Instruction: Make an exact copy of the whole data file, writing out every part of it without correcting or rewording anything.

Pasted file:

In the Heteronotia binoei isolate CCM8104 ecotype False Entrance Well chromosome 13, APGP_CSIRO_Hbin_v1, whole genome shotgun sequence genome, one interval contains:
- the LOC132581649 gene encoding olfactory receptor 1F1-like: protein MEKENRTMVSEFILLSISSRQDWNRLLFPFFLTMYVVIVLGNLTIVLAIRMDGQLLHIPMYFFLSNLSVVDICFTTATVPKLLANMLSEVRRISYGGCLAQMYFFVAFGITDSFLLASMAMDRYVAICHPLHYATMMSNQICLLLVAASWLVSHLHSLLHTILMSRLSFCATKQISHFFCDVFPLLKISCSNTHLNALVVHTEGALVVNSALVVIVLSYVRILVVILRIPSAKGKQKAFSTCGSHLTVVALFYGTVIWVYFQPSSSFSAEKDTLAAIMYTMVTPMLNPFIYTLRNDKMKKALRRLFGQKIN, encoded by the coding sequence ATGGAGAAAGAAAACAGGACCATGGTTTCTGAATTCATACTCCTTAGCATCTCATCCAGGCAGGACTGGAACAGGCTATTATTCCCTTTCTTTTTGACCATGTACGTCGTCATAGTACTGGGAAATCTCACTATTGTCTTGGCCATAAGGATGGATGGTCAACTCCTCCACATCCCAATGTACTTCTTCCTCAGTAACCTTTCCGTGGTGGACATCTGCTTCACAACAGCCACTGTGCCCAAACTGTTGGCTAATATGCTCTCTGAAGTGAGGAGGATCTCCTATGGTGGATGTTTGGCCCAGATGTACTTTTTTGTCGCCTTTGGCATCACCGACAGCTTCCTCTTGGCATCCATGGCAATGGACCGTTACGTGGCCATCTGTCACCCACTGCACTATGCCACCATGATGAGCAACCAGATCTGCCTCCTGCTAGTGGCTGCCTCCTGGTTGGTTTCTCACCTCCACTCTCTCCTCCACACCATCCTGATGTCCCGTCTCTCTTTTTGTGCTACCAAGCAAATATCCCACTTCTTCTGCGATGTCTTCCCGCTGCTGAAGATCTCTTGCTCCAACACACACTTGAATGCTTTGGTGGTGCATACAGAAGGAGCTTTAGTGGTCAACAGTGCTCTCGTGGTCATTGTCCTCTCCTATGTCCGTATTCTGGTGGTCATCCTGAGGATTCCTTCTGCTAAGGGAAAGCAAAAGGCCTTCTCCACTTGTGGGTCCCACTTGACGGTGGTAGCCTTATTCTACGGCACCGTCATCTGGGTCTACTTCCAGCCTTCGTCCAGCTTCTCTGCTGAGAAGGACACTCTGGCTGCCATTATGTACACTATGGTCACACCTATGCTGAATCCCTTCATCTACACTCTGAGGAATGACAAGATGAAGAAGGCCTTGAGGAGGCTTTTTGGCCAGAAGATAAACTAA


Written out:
In the Heteronotia binoei isolate CCM8104 ecotype False Entrance Well chromosome 13, APGP_CSIRO_Hbin_v1, whole genome shotgun sequence genome, one interval contains:
- the LOC132581649 gene encoding olfactory receptor 1F1-like: protein MEKENRTMVSEFILLSISSRQDWNRLLFPFFLTMYVVIVLGNLTIVLAIRMDGQLLHIPMYFFLSNLSVVDICFTTATVPKLLANMLSEVRRISYGGCLAQMYFFVAFGITDSFLLASMAMDRYVAICHPLHYATMMSNQICLLLVAASWLVSHLHSLLHTILMSRLSFCATKQISHFFCDVFPLLKISCSNTHLNALVVHTEGALVVNSALVVIVLSYVRILVVILRIPSAKGKQKAFSTCGSHLTVVALFYGTVIWVYFQPSSSFSAEKDTLAAIMYTMVTPMLNPFIYTLRNDKMKKALRRLFGQKIN, encoded by the coding sequence ATGGAGAAAGAAAACAGGACCATGGTTTCTGAATTCATACTCCTTAGCATCTCATCCAGGCAGGACTGGAACAGGCTATTATTCCCTTTCTTTTTGACCATGTACGTCGTCATAGTACTGGGAAATCTCACTATTGTCTTGGCCATAAGGATGGATGGTCAACTCCTCCACATCCCAATGTACTTCTTCCTCAGTAACCTTTCCGTGGTGGACATCTGCTTCACAACAGCCACTGTGCCCAAACTGTTGGCTAATATGCTCTCTGAAGTGAGGAGGATCTCCTATGGTGGATGTTTGGCCCAGATGTACTTTTTTGTCGCCTTTGGCATCACCGACAGCTTCCTCTTGGCATCCATGGCAATGGACCGTTACGTGGCCATCTGTCACCCACTGCACTATGCCACCATGATGAGCAACCAGATCTGCCTCCTGCTAGTGGCTGCCTCCTGGTTGGTTTCTCACCTCCACTCTCTCCTCCACACCATCCTGATGTCCCGTCTCTCTTTTTGTGCTACCAAGCAAATATCCCACTTCTTCTGCGATGTCTTCCCGCTGCTGAAGATCTCTTGCTCCAACACACACTTGAATGCTTTGGTGGTGCATACAGAAGGAGCTTTAGTGGTCAACAGTGCTCTCGTGGTCATTGTCCTCTCCTATGTCCGTATTCTGGTGGTCATCCTGAGGATTCCTTCTGCTAAGGGAAAGCAAAAGGCCTTCTCCACTTGTGGGTCCCACTTGACGGTGGTAGCCTTATTCTACGGCACCGTCATCTGGGTCTACTTCCAGCCTTCGTCCAGCTTCTCTGCTGAGAAGGACACTCTGGCTGCCATTATGTACACTATGGTCACACCTATGCTGAATCCCTTCATCTACACTCTGAGGAATGACAAGATGAAGAAGGCCTTGAGGAGGCTTTTTGGCCAGAAGATAAACTAA